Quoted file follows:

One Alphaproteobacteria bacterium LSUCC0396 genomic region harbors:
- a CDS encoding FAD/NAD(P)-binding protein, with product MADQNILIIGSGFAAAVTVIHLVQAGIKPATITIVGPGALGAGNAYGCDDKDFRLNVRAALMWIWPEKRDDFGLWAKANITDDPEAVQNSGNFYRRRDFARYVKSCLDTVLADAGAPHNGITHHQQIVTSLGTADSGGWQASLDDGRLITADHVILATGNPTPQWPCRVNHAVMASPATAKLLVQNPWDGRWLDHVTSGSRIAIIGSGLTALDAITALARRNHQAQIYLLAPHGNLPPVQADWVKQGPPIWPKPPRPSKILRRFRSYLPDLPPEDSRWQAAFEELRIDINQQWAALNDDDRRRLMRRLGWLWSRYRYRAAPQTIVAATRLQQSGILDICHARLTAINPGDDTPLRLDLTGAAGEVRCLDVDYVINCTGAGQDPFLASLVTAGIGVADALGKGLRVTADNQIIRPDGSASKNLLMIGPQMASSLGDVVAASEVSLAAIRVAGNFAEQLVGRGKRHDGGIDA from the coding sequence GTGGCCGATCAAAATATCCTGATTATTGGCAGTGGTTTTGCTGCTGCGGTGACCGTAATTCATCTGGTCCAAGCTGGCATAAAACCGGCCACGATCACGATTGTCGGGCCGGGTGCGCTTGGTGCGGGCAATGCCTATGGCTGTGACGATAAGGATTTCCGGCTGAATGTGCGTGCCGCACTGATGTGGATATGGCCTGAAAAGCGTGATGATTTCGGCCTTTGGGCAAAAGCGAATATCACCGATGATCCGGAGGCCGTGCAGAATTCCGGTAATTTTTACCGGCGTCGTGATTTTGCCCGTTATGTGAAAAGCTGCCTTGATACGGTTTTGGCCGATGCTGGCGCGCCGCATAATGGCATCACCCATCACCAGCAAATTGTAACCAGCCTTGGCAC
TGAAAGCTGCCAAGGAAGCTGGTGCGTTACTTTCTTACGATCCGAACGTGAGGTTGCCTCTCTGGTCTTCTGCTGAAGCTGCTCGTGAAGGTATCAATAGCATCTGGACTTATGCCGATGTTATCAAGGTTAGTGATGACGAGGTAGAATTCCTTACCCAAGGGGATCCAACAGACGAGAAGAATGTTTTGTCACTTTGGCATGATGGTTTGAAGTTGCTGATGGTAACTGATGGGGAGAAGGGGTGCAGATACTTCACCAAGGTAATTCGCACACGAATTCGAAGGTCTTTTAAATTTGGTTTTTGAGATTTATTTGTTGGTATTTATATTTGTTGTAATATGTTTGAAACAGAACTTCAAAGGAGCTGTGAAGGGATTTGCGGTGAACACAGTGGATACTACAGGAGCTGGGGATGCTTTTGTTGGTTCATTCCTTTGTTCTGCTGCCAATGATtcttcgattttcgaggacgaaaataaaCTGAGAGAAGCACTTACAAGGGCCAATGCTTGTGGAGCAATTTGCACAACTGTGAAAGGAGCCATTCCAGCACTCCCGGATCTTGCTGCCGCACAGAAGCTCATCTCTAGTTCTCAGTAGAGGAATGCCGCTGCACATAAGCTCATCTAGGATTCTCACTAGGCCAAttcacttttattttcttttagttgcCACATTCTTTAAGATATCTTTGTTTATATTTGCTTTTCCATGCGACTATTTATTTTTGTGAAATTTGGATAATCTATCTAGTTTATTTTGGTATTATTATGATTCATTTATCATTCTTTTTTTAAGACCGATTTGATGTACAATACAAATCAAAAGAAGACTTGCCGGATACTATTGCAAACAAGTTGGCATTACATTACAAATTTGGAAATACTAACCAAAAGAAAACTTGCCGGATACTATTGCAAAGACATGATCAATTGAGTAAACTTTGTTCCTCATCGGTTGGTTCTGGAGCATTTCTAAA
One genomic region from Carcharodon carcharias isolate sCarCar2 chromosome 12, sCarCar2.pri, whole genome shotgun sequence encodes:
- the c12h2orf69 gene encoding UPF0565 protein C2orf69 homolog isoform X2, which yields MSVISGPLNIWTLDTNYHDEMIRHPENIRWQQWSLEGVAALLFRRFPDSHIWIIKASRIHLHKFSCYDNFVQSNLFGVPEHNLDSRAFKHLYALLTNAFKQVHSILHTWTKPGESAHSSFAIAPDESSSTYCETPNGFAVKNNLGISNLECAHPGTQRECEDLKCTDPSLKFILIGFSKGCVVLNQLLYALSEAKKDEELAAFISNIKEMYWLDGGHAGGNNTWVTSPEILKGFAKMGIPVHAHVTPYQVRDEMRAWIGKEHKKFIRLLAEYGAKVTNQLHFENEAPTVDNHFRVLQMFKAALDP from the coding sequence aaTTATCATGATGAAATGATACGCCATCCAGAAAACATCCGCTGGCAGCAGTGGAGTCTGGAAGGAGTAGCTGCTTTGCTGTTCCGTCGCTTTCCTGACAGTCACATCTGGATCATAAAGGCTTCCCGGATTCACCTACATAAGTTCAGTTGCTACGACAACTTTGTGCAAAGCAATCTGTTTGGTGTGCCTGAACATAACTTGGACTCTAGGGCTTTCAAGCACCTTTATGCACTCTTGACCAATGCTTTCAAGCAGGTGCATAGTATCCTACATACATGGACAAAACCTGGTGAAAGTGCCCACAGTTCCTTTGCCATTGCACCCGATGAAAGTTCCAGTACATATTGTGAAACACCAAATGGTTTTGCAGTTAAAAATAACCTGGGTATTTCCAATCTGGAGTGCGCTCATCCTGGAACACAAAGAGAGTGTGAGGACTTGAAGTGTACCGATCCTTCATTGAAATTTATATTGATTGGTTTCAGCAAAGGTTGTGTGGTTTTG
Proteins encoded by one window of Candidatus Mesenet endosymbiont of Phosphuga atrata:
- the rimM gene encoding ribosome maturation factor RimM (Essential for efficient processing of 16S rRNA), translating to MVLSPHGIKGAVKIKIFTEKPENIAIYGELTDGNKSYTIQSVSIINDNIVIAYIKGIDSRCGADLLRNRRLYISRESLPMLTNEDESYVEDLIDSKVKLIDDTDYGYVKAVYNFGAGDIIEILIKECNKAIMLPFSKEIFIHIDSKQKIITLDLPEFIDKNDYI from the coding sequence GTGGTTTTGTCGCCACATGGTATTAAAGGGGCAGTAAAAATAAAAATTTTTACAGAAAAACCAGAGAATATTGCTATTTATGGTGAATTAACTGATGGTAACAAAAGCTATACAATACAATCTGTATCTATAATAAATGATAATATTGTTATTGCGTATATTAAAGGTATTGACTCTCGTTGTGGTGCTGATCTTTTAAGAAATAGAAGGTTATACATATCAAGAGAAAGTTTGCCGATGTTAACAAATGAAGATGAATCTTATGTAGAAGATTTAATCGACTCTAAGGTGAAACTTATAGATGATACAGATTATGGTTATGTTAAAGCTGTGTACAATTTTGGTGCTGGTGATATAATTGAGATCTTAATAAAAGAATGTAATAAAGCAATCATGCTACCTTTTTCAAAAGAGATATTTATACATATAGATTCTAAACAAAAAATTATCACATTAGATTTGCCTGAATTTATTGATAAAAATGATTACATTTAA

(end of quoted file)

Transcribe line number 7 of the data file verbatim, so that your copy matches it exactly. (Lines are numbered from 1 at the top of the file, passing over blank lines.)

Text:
- the rimM gene encoding ribosome maturation factor RimM (Essential for efficient processing of 16S rRNA), translating to MVLSPHGIKGAVKIKIFTEKPENIAIYGELTDGNKSYTIQSVSIINDNIVIAYIKGIDSRCGADLLRNRRLYISRESLPMLTNEDESYVEDLIDSKVKLIDDTDYGYVKAVYNFGAGDIIEILIKECNKAIMLPFSKEIFIHIDSKQKIITLDLPEFIDKNDYI from the coding sequence GTGGTTTTGTCGCCACATGGTATTAAAGGGGCAGTAAAAATAAAAATTTTTACAGAAAAACCAGAGAATATTGCTATTTATGGTGAATTAACTGATGGTAACAAAAGCTATACAATACAATCTGTATCTATAATAAATGATAATATTGTTATTGCGTATATTAAAGGTATTGACTCTCGTTGTGGTGCTGATCTTTTAAGAAATAGAAGGTTATACATATCAAGAGAAAGTTTGCCGATGTTAACAAATGAAGATGAATCTTATGTAGAAGATTTAATCGACTCTAAGGTGAAACTTATAGATGATACAGATTATGGTTATGTTAAAGCTGTGTACAATTTTGGTGCTGGTGATATAATTGAGATCTTAATAAAAGAATGTAATAAAGCAATCATGCTACCTTTTTCAAAAGAGATATTTATACATATAGATTCTAAACAAAAAATTATCACATTAGATTTGCCTGAATTTATTGATAAAAATGATTACATTTAA